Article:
The shelf life of an average NFL career is so short that players don't typically get two stints with the same team.
Sage Rosenfels has done that twice.
The veteran quarterback walked out of the Vikings locker room before the 2010 season and returned last week when the team claimed him off waivers after he was released by the Miami Dolphins.
Rosenfels has played for five teams -- including the Dolphins and Vikings twice -- in his 11 seasons so he knows you never say never in the NFL, no matter how unlikely a scenario might sound at the time.
"I think generally you sort of hope that if you go to a new team you can play there for a long time," he said. "You just never know in this league. So many weird things happen with injuries and coaching moves and those types of things that you really can't count anything out."
Rosenfels has witnessed his share of oddities, a lot of it after the Vikings traded for him in 2009. The original plan was for Rosenfels and Tarvaris Jackson to compete for the starting job until a certain gray-haired quarterback came out of retirement. Rosenfels served as the No. 3 quarterback as Brett Favre led the team to the NFC title game that season.
Rosenfels clearly outplayed Jackson in the 2010 preseason, but Brad Childress got his way and traded Rosenfels to the New York Giants before the season.
Childress staked his reputation and job on Jackson and never connected with Rosenfels, who had vice president of player personnel Rick Spielman in his corner. Rosenfels' first go-around didn't work out the way he envisioned, but he didn't torch the bridge when he left town to become Eli Manning's backup in New York.
"I have no issues," he said this week. "I was hoping to compete with Tarvaris that year and it didn't end up working out that way. I have no problems with the year I was here. Obviously there's been some drama and turmoil since I left, but it was one of the most memorable years of my career that year."
He can't say the same about this season, at least not memorable in a positive way. Rosenfels expected to serve as Manning's backup again, but he came down with strep throat in training camp. That developed into a blood infection, which caused back problems. The Giants placed him on injured reserve while he recovered and then released him in early October.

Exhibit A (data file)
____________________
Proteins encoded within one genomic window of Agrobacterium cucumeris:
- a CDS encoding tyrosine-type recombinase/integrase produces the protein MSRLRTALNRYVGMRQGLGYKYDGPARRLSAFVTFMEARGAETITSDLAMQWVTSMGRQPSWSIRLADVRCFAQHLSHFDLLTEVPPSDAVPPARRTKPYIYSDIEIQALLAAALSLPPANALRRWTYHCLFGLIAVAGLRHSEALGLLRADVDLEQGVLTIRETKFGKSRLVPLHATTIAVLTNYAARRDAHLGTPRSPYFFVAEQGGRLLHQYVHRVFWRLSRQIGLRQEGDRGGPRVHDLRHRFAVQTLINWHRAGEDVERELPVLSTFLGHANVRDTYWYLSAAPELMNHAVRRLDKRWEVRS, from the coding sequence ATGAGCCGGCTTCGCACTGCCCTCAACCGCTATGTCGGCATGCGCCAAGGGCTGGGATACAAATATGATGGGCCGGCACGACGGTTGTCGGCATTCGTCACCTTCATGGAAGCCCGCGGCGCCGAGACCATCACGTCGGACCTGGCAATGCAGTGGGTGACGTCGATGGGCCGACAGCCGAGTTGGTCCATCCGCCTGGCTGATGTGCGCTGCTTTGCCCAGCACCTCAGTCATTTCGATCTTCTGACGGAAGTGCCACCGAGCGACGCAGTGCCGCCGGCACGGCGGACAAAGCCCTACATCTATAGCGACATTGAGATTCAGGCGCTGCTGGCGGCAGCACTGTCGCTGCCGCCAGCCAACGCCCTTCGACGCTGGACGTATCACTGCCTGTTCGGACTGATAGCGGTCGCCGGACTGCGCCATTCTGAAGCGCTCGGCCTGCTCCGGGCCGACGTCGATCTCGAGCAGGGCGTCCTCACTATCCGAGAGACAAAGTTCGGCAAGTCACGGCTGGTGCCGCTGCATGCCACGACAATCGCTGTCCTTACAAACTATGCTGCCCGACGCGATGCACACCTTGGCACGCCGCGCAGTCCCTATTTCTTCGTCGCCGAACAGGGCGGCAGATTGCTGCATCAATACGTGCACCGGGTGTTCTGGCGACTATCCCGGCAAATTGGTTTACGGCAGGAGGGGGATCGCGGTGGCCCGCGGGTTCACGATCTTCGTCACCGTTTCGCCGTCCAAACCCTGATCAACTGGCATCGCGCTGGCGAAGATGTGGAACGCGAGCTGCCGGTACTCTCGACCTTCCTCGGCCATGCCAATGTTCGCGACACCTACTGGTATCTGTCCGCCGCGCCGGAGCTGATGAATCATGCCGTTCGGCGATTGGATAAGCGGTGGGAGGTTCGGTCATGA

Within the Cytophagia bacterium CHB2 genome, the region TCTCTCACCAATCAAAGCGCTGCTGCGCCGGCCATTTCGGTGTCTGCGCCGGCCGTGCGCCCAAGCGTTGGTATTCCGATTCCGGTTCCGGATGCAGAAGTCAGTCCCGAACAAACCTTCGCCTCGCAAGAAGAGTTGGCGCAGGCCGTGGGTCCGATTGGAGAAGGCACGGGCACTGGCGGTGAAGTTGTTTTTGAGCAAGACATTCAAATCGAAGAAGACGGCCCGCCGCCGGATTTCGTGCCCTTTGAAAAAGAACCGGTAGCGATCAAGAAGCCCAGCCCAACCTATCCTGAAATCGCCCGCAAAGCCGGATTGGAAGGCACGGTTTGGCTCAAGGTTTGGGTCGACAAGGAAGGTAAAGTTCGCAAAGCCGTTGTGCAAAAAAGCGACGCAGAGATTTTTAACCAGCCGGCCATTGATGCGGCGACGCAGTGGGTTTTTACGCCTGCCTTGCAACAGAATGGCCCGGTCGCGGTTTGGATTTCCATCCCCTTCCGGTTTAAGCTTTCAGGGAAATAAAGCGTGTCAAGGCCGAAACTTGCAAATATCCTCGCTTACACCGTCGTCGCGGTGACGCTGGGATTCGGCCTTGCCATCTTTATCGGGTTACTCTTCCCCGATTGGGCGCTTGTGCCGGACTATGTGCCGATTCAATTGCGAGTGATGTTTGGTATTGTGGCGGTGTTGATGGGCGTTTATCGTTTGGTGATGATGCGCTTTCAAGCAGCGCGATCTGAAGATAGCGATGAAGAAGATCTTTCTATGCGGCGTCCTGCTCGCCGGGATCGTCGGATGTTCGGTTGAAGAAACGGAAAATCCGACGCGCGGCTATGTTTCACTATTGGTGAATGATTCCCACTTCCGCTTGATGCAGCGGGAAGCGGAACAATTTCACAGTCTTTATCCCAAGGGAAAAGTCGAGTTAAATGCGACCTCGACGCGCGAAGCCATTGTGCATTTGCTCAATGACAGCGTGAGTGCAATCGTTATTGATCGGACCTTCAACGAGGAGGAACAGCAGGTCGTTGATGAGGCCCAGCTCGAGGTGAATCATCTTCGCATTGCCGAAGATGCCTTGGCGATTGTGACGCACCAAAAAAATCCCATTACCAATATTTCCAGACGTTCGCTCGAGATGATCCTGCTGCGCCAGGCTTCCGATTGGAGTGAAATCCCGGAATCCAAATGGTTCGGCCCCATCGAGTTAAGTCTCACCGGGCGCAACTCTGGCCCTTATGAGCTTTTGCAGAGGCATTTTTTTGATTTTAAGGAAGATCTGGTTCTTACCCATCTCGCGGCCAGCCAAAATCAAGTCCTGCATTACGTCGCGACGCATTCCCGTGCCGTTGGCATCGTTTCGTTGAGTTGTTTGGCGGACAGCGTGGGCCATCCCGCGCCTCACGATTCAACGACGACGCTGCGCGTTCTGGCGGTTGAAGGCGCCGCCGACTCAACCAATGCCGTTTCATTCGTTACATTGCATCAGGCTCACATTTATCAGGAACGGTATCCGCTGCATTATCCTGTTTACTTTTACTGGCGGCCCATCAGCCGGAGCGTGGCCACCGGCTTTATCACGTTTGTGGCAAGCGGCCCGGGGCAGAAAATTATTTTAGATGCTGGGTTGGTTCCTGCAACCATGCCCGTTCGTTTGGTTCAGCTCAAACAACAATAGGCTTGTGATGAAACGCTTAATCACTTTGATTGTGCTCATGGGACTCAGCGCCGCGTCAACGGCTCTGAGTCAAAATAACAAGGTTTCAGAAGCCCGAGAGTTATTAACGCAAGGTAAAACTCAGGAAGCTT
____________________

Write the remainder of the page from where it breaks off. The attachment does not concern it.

Rosenfels signed with the Dolphins but became ill almost immediately and was placed on the reserve/non-football illness list after being diagnosed with mononucleosis. He took five weeks to recover and then was placed on waivers by Miami last week. The Vikings claimed him after jettisoning Donovan McNabb.
Rosenfels didn't need a GPS to find Winter Park, but the circumstances couldn't be any different in his return. The Vikings went 12-4 and could smell the Super Bowl in his first stint. Now, they're 2-10 and an unmitigated mess.
He's also not coming in to compete for the starting job. He's here to run the scout team and lend a veteran voice and perspective to rookie Christian Ponder. But for how long?
Rosenfels' contract expires at the end of the season. He turns 34 in March and has not attempted a pass since the 2008 season. But he has a strong ally in Spielman and he shouldn't have a lot of wear and tear on his body. The thought of him returning next season is not implausible. Rosenfels deflected any such speculation, except to say he hopes to play several more years.
"Right now I'm thinking about learning this offense and figuring out what Detroit is doing," he said. "Thinking about next year is really not what NFL players should be doing. You need to worry about this week."
Rosenfels' role could change this week depending on the severity of Ponder's hip injury. Joe Webb will take first-team reps in practice while Ponder gets limited work. Ponder is expected to play against the Lions, but Rosenfels needs to get up to speed quickly just in case.
"Basically what I did this week is I told the coaches the plays that I was comfortable with," he said. "Hopefully next week it's twice as many."
The way this season has gone for the Vikings, Rosenfels could end up as their starter at some point. He's seen some weird things, but that one might take the prize.
Chip Scoggins • email@example.com